Three Readers Comic Strips - Page 12
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"This item will require your usual executive-style decision." "You know: keep it on your desk for three weeks, then sneak it back to my cubicle with an illegible question scrawled in the margin." "Or, for your convenience, I have made no copies; so you can lose the original and claim you gave it back to me." "Hmm"
Ted: It looks like you're off to a three-hour staff meeting that doesn't apply to me. Ted: Im glad Im a highly paid contractor, I'll be increasing my skills while you fight to get oxygen to your brains. THREE HOURS LATER TED: I became a multimedia developer, How was your day?
The Boss, Wally and Dilbert sit at a conference table. The Boss says, "The employee survey showed that 95% of the company believes we have no consistent strategy." The Boss continues, "So the executives formed a 'quality team' to determine the root cause of the problem." A man points to a chart and says to three people seated at a table, "We've narrowed it down to either 'employees are ninnies' or 'we deserve more stock options.'"
DOGBERT THE CONSULTANT Dogbert and the Boss sit at a conference table. Dogbert says, "You can gauge your success by the number of repeat customers you have." The Boss says, "I'm proud to say that virtually every customer gets another unit within three months of buying the first one!" Dogbert asks, "What if you don't count warranty replacements?" The Boss replies, "Ooh . . . Then we don't look so good."
Dilbert, Alice and Wally sit around a conference table. Dilbert says, "As you know, I've been promoted to team leader." Alice asks, "Will you decide raises? Do you approve expenses? Do you fire people?" Dilbert answers "No" to all three questions. Dilbert says, "I'm a leader. Not a manager."
The caption, an entry from Dilbert's daily log, reads, "Day three of telecommuting: I spend the morning throwing my pen in the air." Dilbert sits at his desk at home dressed in a bathrobe and looking unshaven. He tosses a pen into the air. The pen falls and hits Dilbert in the head, causing him to lose his balance and fall off the chair. The caption reads, "The afternoon is spent in silent appreciation of how much better this is than being in the office." Dilbert lies on the floor with his feet on the desk chair and thinks, "Ahh."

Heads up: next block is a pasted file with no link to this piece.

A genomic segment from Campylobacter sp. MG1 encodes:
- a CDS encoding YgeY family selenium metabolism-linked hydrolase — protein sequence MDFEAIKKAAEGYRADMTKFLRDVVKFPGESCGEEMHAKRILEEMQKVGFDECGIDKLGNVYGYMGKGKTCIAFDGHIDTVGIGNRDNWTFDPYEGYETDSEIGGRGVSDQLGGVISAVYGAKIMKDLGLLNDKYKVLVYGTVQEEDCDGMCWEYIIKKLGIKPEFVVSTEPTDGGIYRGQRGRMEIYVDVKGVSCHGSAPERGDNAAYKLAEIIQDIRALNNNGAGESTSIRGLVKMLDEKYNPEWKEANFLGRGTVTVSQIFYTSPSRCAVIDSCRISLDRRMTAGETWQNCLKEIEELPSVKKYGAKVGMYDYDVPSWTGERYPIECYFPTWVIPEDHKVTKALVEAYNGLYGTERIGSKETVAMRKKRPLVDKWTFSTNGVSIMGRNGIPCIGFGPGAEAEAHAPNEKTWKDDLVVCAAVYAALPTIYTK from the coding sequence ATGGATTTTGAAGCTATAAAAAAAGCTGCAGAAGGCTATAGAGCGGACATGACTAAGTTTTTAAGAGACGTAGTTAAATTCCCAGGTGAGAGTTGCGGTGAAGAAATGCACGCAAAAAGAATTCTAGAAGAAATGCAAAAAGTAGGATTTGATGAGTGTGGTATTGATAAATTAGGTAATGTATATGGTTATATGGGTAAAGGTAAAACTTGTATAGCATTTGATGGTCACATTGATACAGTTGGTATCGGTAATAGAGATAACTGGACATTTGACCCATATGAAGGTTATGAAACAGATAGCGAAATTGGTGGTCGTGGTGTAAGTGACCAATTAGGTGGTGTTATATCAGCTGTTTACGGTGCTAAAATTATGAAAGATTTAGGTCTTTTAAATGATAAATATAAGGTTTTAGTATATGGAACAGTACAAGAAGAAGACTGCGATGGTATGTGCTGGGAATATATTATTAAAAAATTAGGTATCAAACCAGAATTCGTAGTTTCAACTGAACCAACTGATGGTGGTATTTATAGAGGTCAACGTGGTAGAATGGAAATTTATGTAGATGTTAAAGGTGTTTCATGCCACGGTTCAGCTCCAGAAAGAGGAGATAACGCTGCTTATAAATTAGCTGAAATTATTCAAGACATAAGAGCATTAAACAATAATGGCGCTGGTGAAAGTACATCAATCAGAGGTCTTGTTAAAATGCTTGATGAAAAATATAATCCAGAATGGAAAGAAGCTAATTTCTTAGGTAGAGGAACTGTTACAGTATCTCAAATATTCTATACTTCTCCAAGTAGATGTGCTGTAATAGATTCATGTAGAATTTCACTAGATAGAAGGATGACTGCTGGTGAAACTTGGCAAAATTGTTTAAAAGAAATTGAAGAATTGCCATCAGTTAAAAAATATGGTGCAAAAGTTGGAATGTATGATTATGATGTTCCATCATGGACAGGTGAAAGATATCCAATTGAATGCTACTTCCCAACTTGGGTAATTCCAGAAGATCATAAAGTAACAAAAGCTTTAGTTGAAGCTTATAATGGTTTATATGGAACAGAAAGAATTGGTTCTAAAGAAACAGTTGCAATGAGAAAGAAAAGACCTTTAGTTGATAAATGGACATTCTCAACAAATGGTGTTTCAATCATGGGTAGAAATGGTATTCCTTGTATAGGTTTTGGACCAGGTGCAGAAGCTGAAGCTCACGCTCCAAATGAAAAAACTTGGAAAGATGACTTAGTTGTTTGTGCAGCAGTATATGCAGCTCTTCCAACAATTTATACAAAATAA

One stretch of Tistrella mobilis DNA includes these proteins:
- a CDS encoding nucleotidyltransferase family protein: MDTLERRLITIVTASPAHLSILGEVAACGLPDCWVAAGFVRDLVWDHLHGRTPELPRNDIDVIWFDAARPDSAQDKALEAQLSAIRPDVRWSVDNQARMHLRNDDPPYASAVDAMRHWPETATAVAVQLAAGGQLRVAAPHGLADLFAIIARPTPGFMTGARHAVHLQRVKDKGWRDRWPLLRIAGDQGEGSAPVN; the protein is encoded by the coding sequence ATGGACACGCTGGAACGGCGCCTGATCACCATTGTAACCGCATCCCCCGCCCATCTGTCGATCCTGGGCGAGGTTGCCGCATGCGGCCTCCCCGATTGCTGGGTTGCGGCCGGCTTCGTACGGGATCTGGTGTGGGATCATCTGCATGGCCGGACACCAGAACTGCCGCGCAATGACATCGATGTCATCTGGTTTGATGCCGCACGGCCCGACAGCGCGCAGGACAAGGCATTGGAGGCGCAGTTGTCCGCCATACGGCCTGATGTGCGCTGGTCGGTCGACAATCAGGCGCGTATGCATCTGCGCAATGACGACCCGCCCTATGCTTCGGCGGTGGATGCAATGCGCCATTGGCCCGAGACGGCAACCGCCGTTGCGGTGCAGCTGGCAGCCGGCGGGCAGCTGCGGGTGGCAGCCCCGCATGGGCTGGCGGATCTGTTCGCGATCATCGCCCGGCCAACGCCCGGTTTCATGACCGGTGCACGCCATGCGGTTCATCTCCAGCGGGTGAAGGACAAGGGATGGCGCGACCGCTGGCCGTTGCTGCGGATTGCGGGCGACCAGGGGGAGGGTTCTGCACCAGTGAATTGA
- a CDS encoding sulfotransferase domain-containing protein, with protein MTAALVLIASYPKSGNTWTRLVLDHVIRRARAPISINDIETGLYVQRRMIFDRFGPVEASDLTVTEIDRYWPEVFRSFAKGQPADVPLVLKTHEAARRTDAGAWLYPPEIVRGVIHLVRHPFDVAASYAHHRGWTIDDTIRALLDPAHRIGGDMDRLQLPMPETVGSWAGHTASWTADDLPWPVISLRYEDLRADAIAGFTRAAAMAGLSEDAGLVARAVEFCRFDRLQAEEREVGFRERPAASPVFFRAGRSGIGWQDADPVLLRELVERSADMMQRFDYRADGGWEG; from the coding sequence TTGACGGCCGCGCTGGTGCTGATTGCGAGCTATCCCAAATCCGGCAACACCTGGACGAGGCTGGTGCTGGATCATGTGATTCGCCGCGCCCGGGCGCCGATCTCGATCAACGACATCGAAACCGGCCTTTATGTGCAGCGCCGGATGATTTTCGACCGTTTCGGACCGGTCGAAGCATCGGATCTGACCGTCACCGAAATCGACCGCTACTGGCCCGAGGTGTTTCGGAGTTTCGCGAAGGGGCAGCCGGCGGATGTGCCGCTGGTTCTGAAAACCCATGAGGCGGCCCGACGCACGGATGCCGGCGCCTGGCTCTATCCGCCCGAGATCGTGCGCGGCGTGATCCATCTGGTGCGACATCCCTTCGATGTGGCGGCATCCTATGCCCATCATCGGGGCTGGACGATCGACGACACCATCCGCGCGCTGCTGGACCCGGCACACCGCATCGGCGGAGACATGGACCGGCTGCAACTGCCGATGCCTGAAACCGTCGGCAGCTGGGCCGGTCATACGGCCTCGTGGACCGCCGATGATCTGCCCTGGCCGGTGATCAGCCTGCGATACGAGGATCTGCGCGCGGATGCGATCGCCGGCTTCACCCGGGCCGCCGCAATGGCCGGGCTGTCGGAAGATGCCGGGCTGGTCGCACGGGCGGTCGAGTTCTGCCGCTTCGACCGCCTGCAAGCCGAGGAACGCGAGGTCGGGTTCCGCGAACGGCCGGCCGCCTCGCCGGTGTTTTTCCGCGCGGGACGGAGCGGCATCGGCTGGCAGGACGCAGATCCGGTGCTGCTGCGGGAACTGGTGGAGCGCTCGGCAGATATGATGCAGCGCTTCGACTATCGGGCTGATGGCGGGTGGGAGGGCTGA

The caption reads, "The problem . . ." Dilbert enters looking frazzled and says to the Boss, "We're so under-staffed that the project is six weeks behind schedule." The caption reads, "The analysis . . ." The Boss looks pensive and thinks, "I can't add people . . . I can't change the due date . . . I can't ignore it." The caption reads, "The result . . ." Dilbert says to Wally and Alice, "He wants daily status reports until the situation improves." All three look overworked and disheveled.
The Boss and a woman walk by Dilbert's cubicle holding folders. Leaning back in his chair to look out of the cubicle, Dilbert thinks, "Uh-Oh . . . the managers are going to another closed-door meeting." Dilbert thinks, "It must be about pay cuts or layoffs. I'm doomed. I'd better work on my resume NOW." He pulls nervously at his tie, his hair stands on end and beads of sweat fly from his forehead. The Boss sits around a conference table with three other managers. Reading from a document, he says, "Okay, so far our 'leadership vision' says 'we inspire employees to action.' Does anybody have upgrades?" Another man responds, "Nah."
Dogbert sits at a conference table with the Boss and three other managers. Dogbert says, "Your stock was $30 per share when I offered to buy the company, but thanks to some timely leaks to the media your value has plunged." Dogbert continues, "However, if you sell right now I'll pay the full $30 for your stock." The Boss says, "I recommend we do it." A manager hands the signed contract back to Dogbert and says, "Done. $30 per share is more than fair." Dogbert replies, "Yeah, 'per share' would have been fair. Anybody want a copy?" The Boss looks shocked.
Dilbert, Wally and another man sit at a table in a restaurant. Dilbert looks at the check and says, "We could simply divide the check by three . . ." The waitress thinks, "Uh-oh. Engineers." Dilbert continues, "But that would result in an unpopular subsidy of Wally's salmon. Does anybody have a calculator-watch?" The caption says, "Hours later." The other engineer says to the waitress as she approaches the table with a pitcher, "This is the tie-breaker round of water to decide if you get 13% or 13.5%." The waitress growls, "RRRR."